BMJ Article questions Continuance of Current Orthodox Clinical Practice toward Intersex Infants and Young Children

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Article to the BMJ Flags Clinical Concerns about Current Orthodox Practices in Intersex Medicine

An article published to the current edition of the British Medical Journal – BMJ – clearly flags up rising concerns about the changing atmosphere surrounding clinical interventions toward anyone born intersex. It cites the European Union Agency for Fundamental Rights statement about intersex human rights, along with the recently adopted legislation in Malta that provides legal protection from pre-emptive medical intervention for anyone born intersex.

The UN Special Rapporteur report of 2013, the EU Human Rights Statement and the Maltese laws are all a consequence of determined, and dedicated work by intersex activists working with legislators.  The recent joint statement by 12 UN agencies after meeting with a number of intersex activists in Geneva is further evidence of the strides being made by intersex advocates.

It is rare that well known clinicians are so explicit about the known vagaries of current intersex protocols, but the BMJ articles makes clear what intersex activists have been saying for many years.

Paediatricians’ confidence in the ability to construct genital anatomies to meet cultural expectations of appearance and function has not been borne out. The intended outcomes of these interventions can be known only when individuals reach puberty and adulthood, and reliable longitudinal research does not exist.

The first step in changing present-day attitudes and protocols enacted on people born intersex is to acknowledge there is a problem.

In the UK, genital surgery for children with atypical genitalia remains part of standard medical care. Given the contentious scientific issues and in light of recent international recommendations, audit of all such surgery should become mandatory. Furthermore, a credible non-surgical care pathway for affected families should be a performance indicator against which standards of care are judged. Given the increasingly adversarial atmosphere in this field, more of the same is not an option.

This article admits there is a problem, and the changing attitudes of legislators toward what has been regarded as orthodox, clinical practice toward anyone born intersex is proving a challenge that clinicians are struggling to know how to deal with.  To make a public call for an audit of intersex surgery, in 2015, is an admission that medical authority has little or no idea the scale of the issue at hand.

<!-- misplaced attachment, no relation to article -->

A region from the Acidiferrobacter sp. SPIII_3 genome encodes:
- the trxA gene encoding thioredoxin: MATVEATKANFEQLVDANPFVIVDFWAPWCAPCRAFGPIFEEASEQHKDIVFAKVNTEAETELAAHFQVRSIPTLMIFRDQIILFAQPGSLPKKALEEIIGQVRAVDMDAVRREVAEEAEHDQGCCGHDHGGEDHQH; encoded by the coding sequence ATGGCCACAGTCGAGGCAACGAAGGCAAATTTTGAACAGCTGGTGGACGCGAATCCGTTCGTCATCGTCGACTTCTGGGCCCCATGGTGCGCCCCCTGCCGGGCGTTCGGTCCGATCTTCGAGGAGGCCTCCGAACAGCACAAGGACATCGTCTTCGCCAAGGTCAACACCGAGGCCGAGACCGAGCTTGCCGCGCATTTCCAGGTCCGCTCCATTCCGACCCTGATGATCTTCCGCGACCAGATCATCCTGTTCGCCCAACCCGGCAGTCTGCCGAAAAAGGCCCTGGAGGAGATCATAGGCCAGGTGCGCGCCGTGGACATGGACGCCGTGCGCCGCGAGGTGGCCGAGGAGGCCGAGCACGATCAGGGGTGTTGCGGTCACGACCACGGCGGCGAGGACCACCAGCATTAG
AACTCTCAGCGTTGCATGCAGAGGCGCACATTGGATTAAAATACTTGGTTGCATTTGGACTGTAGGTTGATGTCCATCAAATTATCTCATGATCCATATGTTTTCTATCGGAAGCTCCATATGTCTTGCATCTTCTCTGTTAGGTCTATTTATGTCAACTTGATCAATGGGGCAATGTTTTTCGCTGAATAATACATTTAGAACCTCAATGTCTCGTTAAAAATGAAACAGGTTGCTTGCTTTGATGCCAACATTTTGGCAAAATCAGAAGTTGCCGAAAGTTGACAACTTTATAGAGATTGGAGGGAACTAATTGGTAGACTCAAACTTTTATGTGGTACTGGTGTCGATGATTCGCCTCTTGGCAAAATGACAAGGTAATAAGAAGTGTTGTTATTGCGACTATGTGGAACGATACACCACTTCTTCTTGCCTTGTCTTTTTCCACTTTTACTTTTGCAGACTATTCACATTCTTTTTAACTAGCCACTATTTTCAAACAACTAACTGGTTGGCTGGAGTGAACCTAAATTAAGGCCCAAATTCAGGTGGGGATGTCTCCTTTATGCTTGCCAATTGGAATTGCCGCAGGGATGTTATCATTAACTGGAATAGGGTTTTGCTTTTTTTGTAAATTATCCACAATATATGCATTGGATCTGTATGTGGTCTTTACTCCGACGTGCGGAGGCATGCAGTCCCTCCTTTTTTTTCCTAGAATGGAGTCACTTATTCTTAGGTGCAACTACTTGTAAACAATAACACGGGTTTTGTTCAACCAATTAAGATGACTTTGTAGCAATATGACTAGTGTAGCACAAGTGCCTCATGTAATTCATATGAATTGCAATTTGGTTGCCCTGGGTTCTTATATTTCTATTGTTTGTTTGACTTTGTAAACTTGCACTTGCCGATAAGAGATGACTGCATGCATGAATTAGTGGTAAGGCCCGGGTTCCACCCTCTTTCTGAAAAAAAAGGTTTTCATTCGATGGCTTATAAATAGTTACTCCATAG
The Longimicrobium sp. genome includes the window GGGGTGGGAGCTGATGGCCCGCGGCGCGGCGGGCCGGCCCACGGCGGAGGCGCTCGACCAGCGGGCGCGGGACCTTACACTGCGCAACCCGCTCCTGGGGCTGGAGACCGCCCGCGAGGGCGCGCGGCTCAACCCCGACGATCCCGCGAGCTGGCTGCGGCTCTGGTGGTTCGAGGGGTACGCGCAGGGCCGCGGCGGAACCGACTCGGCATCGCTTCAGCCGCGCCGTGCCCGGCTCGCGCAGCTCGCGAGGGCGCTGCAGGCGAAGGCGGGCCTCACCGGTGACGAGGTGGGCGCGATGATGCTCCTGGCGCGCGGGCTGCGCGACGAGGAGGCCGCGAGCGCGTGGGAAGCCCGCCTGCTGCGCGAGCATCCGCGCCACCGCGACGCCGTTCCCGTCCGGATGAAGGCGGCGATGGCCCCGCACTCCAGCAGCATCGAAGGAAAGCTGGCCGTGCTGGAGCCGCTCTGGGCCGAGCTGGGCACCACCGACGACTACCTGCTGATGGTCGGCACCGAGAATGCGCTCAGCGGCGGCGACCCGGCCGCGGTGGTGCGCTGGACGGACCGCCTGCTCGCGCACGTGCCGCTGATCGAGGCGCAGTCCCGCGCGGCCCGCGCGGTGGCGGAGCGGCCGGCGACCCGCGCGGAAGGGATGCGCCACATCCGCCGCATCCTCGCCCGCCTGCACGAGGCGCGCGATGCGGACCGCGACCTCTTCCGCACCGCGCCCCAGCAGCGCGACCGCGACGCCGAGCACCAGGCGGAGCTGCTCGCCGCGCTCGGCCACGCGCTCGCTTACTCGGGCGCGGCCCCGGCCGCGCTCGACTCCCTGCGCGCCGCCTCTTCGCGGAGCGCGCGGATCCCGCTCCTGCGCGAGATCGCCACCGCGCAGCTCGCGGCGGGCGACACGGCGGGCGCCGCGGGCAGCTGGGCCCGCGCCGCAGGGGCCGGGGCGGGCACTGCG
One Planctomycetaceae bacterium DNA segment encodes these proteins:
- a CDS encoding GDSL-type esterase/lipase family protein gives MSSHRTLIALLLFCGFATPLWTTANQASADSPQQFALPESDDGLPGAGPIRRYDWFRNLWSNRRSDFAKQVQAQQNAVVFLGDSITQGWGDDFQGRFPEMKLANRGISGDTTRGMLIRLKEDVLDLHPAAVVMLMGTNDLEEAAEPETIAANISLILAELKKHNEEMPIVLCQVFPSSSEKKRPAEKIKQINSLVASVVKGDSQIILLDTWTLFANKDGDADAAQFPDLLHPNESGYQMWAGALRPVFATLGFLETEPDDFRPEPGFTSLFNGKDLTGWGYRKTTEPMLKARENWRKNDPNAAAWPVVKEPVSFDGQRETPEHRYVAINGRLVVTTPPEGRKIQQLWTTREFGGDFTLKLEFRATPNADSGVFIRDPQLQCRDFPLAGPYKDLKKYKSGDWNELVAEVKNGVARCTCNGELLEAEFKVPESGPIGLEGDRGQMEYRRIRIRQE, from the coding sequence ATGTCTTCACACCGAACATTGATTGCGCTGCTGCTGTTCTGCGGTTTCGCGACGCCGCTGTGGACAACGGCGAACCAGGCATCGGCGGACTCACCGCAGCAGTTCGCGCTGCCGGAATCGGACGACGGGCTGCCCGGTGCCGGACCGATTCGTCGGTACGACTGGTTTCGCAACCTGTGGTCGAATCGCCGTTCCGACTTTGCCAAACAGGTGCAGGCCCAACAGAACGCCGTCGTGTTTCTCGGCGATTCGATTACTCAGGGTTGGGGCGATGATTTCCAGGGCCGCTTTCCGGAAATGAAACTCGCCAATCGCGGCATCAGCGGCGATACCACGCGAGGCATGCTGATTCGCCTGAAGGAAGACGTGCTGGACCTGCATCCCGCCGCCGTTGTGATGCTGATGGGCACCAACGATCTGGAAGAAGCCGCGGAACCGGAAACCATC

It isn’t only surgery that needs to be reigned in.  There is the issue of hormone interventions used to influence development and puberty along so-called approved paths that are influenced by extremely narrow interpretations of the binary gender narrative.  Clinicians must also stop the deeply unethical, unlicensed use of pre-natal dexamethasone to deliberately alter the development and behaviour of girl children.  Many more are caught in the net, and there is no long-term knowledge base to tell anyone what the lifetime consequences of this intervention may be.  Clinicians have no idea how many people in the UK have been exposed to pre-natal dex, there being no register or follow up of non-CAH affected individuals exposed to this drug.  Pre-natal dexamethasone makes no difference to the underlying, genetically inherited endocrine dysfunction that is CAH.

OII-UK has always held that the pre-emptive use of medical procedures to alter intersex infants and young children is anathema.  As this article to the BMJ makes clear, clinicians are known to manipulate information to secure the answers they desire – consent to surgery and other interventions.

There is no identifiable psychoeducational care pathway to help parents deal with situations that may feel daunting, such as talking to nursery staff and babysitters or discussing with siblings and eventually the affected child about diversity in sex and gender.

There is also an acknowledgement, rare in a public document, of the continued mis-assignment of intersex infants as female because the procedures are easier, and clinical practice has continued to do it that way in the face of personal evidence from affected adults that doctors are more interested in adhering to protocols than accepting the protocols are deeply flawed.

Patient narratives point to the potential harm of multiple operations and repeated genital examinations. The rate of female assigned and surgically feminised children who reassign as male is of concern.

OII-UK urges government agencies and medical authority to engage with intersex representatives to discuss the very real human rights abuses that current intersex medical protocols inflict on individuals born intersex, and how best to navigate a path to find a way to include the rights of personal autonomy and bodily integrity that people born intersex have been so long denied, but are entitled to in their life.